• President Richard Nixon sought to improve relations with China in the late 1960s. Observers say a big reason behind the move was to rally the Chinese against the Soviet Union's encroaching power.
Nixon's historic 1972 visit to China, many say, helped improve relations with the communist country....
• The U.S. instituted a "containment" policy toward communist superpowers China and the Soviet Union for their involvement in the Korean War in the 1950s.
The countries' providing of support and resources for the North Koreans strained relations with the U.S. It also put an apparent freeze on diplomatic relations with China for nearly 20 years....
Name of source: Boston Globe
SOURCE: Boston Globe (4-10-10)
"We know the wreck is going to disappear again under the sand, and it may not resurface again in our lifetimes," said William P. Burke, the historian at the Cape Cod National Seashore, noting that the last time any part of the HMS Somerset III had been sighted was 37 years ago.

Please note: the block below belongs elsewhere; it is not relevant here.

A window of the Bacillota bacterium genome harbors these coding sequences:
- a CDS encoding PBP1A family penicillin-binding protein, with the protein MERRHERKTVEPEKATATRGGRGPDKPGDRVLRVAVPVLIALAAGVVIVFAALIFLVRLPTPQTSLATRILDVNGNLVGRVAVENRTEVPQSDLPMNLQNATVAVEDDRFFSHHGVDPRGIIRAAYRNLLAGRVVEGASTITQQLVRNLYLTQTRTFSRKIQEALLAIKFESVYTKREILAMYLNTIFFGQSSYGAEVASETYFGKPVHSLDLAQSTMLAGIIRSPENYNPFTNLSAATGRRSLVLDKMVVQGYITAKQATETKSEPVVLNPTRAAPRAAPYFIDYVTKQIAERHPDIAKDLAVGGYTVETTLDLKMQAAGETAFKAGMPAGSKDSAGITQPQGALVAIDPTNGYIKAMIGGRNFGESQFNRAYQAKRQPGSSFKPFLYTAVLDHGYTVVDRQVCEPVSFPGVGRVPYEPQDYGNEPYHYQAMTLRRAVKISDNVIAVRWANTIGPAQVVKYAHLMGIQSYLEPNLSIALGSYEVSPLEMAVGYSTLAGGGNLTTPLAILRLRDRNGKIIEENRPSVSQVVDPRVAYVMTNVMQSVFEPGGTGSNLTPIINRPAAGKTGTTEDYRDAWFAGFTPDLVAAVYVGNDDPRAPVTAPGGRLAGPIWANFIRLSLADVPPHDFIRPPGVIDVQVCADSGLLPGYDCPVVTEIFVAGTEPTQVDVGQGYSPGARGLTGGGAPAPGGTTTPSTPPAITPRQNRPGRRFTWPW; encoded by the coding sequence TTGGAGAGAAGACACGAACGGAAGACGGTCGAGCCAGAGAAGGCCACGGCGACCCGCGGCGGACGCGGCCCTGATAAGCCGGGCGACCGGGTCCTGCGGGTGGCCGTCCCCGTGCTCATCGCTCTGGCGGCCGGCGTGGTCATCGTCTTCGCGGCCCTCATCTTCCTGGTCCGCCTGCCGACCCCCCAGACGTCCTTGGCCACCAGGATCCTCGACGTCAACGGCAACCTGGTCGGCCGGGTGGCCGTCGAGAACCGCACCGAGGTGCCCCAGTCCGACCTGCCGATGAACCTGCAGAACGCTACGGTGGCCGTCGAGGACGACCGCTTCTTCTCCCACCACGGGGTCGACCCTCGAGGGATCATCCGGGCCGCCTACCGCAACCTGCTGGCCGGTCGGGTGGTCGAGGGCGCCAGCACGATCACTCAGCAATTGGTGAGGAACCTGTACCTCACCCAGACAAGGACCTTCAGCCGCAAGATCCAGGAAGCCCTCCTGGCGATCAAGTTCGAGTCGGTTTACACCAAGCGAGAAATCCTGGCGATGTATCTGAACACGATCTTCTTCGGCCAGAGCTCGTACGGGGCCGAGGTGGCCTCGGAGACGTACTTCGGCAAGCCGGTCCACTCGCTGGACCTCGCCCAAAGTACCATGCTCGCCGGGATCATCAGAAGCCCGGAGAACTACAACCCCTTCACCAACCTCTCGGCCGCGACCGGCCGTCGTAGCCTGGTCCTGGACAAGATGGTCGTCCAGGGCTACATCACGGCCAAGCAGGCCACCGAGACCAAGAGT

"Somewhere down the road, if someone's researching the Somerset, or the effects of ocean currents on shipwrecks, or anything like that, they will have this record," he said. "We're in the forever business. We're looking at tomorrow, but we're also looking ahead indefinitely."
The Somerset fought in the American Revolution and had a crew of more than 400. In 1775, Paul Revere slipped through Boston Harbor past the ship before beginning his ride to warn the colonials the British were on the move. In his poem "Paul Revere's Ride," Henry Wadsworth Longfellow called it "a phantom ship, with each mast and spar/Across the moon like a prison bar." The ship sank on Nov. 2, 1778 off the Cape.
After erosion from recent storms, about a dozen of the Somerset's timbers were found poking through the wet sand at low tide in the national seashore in Provincetown. Park officials called on Harry R. Feldman Inc., a land surveying company from Boston, to make the three-dimensional rendering....
Name of source: CS Monitor
SOURCE: CS Monitor (4-8-10)
Theories abound. Some argue that poorly designed government policies and artificially low interest rates created a bubble, while others blame Wall Street's reckless lending practices.